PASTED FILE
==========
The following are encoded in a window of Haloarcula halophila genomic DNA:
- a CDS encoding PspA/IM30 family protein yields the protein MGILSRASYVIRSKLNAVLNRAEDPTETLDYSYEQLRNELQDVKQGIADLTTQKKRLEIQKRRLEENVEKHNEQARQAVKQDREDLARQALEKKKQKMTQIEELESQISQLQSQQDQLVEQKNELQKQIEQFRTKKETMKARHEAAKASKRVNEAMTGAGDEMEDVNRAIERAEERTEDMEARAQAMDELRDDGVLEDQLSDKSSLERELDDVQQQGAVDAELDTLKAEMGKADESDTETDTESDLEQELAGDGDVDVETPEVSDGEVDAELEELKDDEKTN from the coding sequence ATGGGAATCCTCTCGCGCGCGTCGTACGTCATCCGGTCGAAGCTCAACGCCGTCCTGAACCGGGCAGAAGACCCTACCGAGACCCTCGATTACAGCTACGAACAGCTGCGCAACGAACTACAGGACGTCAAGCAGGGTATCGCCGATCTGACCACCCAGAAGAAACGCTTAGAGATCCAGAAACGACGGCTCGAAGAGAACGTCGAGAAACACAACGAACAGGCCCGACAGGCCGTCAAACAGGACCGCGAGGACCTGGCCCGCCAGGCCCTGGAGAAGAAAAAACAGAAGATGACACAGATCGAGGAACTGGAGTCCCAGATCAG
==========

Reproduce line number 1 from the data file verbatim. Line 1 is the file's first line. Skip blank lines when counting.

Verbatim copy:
The following are encoded in a window of Haloarcula halophila genomic DNA: